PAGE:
New York Times

Agency Approves Stomach Band Implant Intended to Curb Obesity

WASHINGTON, June 5 (AP) -- A band that can be implanted around the stomach and tightened to help severely obese people lose weight won government approval today.

The Food and Drug Administration said it approved the Lap-band Adjustable Gastric Banding System, which is made by BioEnterics System of Carpinteria, Calif.

The band is place around the upper stomach using keyhole surgery, which requires only a small opening.

Once in place, the device is with saline and can be tightened or loosened. It creates a small stomach pouch that limits food consumption and creates an early feeling of fullness the agency said.

The agency said the Lap-Band was intended only for severely obese those at least 100 pounds over weight or twice their ideal body weight and who had failed to lose weight by diet, exercise and other programs.

Severe obesity can lead to serious health, including high blood pressure, gall bladder disease and diabetes.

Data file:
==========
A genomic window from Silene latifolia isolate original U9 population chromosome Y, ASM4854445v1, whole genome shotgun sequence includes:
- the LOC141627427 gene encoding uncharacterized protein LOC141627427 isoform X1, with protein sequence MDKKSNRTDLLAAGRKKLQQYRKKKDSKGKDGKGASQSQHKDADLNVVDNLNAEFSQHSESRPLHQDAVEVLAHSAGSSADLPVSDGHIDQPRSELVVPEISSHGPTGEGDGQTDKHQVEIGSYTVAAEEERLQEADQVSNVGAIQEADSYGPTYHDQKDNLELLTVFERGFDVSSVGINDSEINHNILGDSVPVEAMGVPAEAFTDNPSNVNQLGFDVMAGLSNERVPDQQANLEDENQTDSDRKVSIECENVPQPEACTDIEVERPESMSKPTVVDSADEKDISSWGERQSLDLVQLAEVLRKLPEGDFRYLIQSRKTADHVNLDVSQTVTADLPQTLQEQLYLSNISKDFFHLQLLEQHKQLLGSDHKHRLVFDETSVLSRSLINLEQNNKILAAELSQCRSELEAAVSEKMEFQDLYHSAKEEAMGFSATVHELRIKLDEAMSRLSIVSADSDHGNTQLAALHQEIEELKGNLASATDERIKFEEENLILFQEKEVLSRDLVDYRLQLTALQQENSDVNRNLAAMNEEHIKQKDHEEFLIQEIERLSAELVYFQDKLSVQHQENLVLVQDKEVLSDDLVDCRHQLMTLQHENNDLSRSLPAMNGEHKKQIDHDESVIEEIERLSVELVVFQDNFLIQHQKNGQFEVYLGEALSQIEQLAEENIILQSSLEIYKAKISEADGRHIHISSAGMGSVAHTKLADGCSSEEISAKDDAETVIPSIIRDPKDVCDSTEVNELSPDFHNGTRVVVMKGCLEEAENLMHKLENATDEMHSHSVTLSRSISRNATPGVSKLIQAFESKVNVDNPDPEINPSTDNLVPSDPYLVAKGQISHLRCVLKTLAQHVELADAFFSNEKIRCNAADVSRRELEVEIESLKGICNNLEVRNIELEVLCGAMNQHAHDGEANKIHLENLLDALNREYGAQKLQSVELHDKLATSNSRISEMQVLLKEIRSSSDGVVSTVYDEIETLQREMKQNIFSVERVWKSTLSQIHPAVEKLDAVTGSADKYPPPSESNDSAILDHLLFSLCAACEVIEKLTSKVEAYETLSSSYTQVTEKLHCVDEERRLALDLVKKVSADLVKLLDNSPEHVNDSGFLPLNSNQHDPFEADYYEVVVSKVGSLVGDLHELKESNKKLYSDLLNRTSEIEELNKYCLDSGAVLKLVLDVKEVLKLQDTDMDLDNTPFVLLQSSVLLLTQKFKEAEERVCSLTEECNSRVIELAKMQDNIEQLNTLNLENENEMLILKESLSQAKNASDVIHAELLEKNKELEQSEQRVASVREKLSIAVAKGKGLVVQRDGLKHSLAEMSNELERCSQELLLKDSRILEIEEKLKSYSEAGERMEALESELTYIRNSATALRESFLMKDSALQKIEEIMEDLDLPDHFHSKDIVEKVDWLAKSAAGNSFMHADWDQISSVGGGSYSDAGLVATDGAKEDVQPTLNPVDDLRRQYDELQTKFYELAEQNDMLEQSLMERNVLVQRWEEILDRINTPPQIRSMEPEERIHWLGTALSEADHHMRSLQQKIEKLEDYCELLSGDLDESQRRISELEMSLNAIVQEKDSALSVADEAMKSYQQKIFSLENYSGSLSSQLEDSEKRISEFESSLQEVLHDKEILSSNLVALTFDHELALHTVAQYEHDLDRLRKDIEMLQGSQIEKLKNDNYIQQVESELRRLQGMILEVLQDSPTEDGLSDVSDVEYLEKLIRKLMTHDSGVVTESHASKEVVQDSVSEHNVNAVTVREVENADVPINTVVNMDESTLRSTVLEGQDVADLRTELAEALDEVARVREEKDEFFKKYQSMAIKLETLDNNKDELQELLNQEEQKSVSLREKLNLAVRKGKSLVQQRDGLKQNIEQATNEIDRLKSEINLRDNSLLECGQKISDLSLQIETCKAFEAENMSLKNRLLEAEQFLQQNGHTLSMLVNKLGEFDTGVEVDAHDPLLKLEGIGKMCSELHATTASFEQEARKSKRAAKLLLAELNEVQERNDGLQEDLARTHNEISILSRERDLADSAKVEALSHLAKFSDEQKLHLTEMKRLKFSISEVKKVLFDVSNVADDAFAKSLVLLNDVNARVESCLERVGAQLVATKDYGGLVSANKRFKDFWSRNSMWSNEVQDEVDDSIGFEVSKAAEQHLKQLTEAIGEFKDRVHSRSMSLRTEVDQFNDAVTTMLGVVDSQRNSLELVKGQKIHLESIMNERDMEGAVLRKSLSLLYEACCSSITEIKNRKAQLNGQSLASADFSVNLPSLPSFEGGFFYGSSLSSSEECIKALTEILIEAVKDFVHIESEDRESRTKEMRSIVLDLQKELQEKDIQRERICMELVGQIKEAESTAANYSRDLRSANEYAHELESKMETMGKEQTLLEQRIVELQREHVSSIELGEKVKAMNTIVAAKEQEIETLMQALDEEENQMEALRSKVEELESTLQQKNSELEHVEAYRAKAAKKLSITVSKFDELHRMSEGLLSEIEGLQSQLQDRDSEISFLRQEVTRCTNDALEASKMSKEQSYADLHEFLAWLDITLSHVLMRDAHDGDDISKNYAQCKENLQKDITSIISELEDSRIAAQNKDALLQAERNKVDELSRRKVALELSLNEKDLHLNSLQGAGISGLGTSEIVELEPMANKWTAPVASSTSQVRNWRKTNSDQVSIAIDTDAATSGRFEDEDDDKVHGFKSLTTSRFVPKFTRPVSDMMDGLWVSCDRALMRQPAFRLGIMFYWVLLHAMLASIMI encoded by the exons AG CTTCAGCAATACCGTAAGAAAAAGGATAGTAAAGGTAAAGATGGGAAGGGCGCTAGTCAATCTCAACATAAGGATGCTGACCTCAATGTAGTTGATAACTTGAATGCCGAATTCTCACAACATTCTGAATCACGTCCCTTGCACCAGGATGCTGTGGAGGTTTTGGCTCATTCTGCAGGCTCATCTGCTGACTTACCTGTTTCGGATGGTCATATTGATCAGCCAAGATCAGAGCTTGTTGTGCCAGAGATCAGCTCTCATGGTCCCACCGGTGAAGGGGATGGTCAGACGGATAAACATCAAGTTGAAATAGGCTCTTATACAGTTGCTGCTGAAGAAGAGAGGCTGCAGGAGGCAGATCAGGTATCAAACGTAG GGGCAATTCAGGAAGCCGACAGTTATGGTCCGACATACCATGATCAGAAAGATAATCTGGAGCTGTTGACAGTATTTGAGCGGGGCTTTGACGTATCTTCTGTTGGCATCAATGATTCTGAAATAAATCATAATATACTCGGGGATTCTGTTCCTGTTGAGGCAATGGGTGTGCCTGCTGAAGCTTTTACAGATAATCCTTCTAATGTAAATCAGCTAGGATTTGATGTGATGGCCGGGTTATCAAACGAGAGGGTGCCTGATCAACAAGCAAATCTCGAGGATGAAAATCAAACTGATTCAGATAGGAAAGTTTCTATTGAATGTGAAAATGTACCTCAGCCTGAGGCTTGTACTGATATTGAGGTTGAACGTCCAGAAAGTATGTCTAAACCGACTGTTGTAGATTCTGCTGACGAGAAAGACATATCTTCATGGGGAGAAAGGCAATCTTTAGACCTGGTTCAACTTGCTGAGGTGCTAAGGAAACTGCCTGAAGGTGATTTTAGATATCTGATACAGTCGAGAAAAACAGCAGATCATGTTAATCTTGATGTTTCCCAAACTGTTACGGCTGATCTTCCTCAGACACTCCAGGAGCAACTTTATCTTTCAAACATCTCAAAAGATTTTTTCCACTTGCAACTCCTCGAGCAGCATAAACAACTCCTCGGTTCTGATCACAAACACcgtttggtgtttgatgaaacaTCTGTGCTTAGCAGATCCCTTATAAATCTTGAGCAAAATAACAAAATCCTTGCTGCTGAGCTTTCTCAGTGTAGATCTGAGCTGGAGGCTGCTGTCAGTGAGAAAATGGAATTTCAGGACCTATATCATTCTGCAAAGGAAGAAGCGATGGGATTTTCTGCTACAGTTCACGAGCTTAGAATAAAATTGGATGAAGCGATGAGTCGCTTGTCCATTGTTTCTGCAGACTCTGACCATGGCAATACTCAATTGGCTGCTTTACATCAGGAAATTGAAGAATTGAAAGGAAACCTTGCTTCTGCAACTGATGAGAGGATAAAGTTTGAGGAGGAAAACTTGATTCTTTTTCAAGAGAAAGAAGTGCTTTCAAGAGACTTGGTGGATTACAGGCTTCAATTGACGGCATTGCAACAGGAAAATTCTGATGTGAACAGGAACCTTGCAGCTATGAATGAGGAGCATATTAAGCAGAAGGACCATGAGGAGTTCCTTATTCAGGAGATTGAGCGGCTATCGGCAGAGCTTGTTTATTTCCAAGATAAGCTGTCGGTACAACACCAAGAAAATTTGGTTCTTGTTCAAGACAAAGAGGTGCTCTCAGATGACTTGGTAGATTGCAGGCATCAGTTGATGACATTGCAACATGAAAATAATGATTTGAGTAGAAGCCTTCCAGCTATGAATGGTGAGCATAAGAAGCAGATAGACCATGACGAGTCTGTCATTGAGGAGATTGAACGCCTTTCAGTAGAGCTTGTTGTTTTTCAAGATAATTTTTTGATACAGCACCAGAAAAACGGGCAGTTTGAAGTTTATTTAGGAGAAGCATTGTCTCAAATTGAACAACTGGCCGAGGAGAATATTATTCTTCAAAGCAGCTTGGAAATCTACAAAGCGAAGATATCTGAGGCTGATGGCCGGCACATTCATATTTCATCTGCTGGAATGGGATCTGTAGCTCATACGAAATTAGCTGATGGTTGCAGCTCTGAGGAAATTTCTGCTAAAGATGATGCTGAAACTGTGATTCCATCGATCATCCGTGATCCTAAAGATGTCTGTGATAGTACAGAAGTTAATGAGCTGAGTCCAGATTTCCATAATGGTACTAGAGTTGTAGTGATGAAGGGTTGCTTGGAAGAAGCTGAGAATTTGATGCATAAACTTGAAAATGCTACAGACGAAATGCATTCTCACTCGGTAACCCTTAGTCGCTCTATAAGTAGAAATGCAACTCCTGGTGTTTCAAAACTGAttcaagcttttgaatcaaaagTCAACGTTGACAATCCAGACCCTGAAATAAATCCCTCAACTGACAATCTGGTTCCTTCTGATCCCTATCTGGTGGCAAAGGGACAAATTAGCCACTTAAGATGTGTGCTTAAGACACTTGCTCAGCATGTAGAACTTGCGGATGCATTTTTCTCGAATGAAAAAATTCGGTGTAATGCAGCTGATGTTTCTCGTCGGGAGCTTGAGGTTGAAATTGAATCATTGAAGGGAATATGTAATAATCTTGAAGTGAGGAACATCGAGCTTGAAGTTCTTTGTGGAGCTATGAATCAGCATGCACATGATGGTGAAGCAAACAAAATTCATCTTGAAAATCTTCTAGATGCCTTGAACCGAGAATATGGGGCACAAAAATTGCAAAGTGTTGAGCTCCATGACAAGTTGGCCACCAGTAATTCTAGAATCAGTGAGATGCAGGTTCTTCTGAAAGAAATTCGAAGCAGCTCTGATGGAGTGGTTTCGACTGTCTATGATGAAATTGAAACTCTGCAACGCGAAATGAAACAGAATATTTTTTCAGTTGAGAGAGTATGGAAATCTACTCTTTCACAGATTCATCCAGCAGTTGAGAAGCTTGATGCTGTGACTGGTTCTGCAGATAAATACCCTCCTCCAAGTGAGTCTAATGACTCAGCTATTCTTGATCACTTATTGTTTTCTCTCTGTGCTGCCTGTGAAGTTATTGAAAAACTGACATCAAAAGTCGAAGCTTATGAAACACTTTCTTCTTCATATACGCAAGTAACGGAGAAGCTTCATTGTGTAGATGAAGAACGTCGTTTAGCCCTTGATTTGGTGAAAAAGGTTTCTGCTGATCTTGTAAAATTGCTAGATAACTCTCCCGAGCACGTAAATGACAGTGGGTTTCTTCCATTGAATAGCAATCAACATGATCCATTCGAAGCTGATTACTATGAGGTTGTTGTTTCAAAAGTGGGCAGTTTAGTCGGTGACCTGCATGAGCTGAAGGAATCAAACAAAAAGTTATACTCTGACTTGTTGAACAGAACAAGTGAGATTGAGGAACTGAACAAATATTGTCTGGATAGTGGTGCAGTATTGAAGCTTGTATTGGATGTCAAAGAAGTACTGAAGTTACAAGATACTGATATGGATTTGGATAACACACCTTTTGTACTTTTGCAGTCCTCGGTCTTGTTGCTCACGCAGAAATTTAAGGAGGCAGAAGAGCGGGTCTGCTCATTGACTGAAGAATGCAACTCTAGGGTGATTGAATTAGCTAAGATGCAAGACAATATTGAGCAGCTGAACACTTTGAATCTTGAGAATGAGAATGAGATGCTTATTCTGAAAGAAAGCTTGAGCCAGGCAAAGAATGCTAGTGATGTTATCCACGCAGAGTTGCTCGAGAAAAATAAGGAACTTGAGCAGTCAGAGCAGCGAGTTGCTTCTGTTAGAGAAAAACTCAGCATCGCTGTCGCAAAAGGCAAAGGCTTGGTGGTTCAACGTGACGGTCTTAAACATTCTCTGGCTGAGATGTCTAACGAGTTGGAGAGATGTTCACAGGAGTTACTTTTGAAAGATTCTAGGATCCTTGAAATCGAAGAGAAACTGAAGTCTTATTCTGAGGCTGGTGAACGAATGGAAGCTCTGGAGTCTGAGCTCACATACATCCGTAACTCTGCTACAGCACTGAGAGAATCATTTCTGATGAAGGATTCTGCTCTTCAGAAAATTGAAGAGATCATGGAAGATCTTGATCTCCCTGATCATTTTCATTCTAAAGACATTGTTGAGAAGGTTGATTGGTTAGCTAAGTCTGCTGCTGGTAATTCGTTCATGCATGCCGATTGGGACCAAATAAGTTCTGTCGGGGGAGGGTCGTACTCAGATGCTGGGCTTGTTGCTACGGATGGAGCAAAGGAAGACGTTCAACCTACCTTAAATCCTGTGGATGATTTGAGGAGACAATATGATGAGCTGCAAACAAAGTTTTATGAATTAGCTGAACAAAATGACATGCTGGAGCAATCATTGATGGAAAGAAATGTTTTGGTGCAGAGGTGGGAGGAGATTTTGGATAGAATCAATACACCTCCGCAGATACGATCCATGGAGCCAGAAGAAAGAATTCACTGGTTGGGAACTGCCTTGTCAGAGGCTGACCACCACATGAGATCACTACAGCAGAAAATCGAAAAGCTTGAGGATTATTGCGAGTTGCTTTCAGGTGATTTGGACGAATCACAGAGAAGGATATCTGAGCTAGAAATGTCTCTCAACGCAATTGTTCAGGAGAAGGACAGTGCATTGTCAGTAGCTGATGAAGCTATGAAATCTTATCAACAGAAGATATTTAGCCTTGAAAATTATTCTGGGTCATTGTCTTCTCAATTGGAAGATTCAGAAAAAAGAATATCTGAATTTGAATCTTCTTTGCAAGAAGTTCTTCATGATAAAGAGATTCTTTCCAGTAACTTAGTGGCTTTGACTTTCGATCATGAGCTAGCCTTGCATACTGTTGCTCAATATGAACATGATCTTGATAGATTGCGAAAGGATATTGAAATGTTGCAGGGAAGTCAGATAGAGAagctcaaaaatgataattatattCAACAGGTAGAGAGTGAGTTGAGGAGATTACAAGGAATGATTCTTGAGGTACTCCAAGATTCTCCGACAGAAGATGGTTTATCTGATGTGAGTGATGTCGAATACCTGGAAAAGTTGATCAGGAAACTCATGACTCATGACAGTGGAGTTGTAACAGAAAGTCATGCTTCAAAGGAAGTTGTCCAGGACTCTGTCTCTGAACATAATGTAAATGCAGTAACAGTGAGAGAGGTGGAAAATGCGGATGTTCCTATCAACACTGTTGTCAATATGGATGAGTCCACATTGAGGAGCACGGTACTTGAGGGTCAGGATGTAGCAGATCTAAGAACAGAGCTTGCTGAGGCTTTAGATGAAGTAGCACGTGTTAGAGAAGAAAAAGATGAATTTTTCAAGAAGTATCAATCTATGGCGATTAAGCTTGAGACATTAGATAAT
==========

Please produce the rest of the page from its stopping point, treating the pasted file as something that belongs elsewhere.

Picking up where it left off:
The agency said people who had the Lap-Band implanted would still need to diet and exercise to maintain their weight loss.

The band is intended to remain in place permanently but can be removed.

The only other surgical treatments for obesity have been more invasive, like stomach stapling and gastric bypass.

In clinical trials, the Lap-Band was implanted in 299 patients at eight medical centers. The patients were required to follow a severely restricted diet afterward and to exercise at least 30 minutes a day.

Most patients steadily lost weight during the three-year study averaging 36% of their excess weight. Two percent of the patients gained weight, and 5 % remained the same.

About 25% of the patients had the band removed because of side effects or insufficient weight loss. Some 89% experience at least some side effects, which included nausea and vomiting, heartburn, abdominal pain and band slippage.

Dr. Ted Rothstein

June 14, 2001